Seed World

Separate Mutation from Modification: EU Farmers Need Plant Breeding Innovation More Than Ever

Every year, farmers are more restricted in the use of plant protection products. The EU’s lack of approval of new or old plant protection products is creating an ever-growing problem for farmers, preventing them to produce enough plant products and, especially, of the required quality. And the most problematic issue in this whole debate is the resistance to pesticides, which can be a fatal problem for food production as a whole.


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Some of the pesticides can be replaced with alternatives, such as mechanical weed control.

However, especially with fungal diseases and insect attacks there is no alternative to relevant pesticides at the moment. And this is why COPA and COGECA are very focused on the fact that all plant breeders in the EU put every effort into faster and better breeding of new plant varieties.


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It is crucial that plant breeders in the EU get access to all the necessary plant breeding technologies, which are sometimes referred to as new breeding techniques. Normally it takes 12-15 years to breed a new variety, and that comes with the enormous uncertainty resulting from conventional processing techniques. With these challenges, it is clear that EU farmers cannot wait for this. New plant breeding methods, especially those based on mutation methods, must become available for breeding immediately, as it is the plant’s own DNA that is being worked on, and must therefore obviously be excluded from the EU GMO Directive.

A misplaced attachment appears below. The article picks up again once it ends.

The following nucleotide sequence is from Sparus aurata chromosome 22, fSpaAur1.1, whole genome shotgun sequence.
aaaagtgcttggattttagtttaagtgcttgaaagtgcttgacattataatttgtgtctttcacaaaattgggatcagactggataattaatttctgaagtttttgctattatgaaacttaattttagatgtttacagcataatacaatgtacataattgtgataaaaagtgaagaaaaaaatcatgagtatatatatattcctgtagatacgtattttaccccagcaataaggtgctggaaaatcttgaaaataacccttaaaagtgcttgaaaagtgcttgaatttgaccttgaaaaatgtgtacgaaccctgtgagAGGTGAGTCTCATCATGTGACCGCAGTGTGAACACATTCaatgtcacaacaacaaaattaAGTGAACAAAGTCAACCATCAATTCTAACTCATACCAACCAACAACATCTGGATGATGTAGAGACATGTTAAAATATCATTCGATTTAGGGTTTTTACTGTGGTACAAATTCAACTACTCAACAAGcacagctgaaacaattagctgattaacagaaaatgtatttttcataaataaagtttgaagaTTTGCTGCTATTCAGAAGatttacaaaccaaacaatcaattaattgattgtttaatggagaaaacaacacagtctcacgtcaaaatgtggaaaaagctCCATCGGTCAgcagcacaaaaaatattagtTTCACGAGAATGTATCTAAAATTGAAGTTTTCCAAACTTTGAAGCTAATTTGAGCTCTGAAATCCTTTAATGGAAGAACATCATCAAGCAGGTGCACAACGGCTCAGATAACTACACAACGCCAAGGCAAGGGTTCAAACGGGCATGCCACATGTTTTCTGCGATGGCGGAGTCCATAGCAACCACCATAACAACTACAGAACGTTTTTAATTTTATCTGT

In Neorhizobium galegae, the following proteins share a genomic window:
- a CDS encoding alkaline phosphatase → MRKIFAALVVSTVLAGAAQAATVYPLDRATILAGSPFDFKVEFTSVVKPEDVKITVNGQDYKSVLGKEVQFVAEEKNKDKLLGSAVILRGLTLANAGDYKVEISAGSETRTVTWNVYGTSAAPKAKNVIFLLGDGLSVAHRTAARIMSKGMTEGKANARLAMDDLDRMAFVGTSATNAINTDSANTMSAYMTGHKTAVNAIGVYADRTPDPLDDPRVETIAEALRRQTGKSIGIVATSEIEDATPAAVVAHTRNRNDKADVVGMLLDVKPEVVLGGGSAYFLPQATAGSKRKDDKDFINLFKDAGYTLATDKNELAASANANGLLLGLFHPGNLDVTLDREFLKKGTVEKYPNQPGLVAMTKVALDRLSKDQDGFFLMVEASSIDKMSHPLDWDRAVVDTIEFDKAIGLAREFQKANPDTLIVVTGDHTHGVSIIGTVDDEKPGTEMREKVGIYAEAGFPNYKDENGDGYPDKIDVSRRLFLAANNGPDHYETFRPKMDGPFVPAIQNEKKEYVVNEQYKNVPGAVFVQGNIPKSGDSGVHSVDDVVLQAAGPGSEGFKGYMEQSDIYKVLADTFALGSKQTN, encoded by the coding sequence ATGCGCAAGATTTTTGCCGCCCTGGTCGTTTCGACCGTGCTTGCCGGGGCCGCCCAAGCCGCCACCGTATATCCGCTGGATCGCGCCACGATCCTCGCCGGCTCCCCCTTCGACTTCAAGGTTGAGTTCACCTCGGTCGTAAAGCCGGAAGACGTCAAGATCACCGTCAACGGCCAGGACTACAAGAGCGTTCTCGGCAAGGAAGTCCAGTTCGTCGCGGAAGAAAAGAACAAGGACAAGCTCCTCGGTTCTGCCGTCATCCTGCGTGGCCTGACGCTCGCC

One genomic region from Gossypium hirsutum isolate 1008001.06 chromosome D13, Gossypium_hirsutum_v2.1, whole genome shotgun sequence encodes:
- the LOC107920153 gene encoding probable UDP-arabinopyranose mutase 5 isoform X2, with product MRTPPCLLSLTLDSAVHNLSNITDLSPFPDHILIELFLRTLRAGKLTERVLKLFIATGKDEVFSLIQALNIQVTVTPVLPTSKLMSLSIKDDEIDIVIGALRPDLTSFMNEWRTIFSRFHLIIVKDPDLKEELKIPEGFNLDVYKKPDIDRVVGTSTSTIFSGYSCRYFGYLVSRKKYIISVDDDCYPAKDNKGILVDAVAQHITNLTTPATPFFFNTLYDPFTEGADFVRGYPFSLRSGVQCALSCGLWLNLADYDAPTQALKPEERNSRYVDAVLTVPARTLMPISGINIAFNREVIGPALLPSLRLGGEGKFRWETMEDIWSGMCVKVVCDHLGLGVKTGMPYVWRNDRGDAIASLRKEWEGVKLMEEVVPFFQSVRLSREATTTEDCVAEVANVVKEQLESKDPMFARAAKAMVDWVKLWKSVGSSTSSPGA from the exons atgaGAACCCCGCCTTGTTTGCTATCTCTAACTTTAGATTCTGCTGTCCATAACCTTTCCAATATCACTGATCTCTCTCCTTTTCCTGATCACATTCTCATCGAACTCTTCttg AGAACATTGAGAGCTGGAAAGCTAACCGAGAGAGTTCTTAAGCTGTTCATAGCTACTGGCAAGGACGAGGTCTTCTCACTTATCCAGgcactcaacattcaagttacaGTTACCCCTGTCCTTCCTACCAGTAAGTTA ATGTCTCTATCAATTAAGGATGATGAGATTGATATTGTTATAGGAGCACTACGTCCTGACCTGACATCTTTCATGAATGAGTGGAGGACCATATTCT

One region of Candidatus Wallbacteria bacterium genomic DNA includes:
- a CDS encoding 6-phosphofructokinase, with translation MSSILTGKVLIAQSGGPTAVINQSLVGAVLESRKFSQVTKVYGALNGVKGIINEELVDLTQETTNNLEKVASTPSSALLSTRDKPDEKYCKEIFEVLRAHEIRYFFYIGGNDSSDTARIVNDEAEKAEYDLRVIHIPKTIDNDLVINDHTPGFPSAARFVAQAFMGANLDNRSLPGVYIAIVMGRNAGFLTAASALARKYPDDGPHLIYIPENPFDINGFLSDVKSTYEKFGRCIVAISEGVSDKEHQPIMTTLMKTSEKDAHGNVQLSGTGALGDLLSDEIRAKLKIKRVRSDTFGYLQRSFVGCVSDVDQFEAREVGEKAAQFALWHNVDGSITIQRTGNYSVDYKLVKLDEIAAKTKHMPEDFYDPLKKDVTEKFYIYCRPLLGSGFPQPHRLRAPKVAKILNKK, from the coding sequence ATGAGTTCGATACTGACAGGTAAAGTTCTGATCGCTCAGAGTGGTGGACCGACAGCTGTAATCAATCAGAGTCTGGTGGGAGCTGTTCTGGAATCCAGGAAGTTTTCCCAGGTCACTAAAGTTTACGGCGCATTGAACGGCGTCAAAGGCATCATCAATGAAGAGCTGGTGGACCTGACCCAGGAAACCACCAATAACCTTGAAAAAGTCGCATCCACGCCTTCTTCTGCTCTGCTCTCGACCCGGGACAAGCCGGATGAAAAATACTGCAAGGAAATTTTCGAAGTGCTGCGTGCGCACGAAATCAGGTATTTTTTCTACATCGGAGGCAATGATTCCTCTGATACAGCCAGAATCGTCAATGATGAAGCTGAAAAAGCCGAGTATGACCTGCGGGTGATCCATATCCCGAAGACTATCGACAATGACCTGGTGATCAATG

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By doing this, a new variety using the latest plant breeding methods which involve mutation must then only undergo a normal variety testing by the relevant EU authorities. COPA and COGECA are also very adamant that these new plant varieties should in no way contain any patents at all.

If the EU takes this step in the spring of 2018, we have a chance to supply enough food to the EU’s population without any risk in the future, and in particular, no further monopoly of the rights to our plants.

It is essential that all plant breeders have free access to the breeding material, so that all small and medium-sized breeders in the EU can freely breed into a free market. Small breeders creating locally adapted varieties, for small cultivated areas with special climatic conditions, are crucial if farmers in these climate zones want to survive.

To achieve any progress in the discussion on the latest breeding methods, it is vital that we make a separation between MUTATION and MODIFICATION. In the view of COPA and COGECA we can tackle the discussion about modification in the new breeding methods at a later stage.

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Editor’s Note: Thor Gunnar Kofoed is Chairman of the Danish Agriculture and Food Council Seed Section, the Danish Seed Council, the COPA and COGECA WP on Seeds and the European Seed Growers Group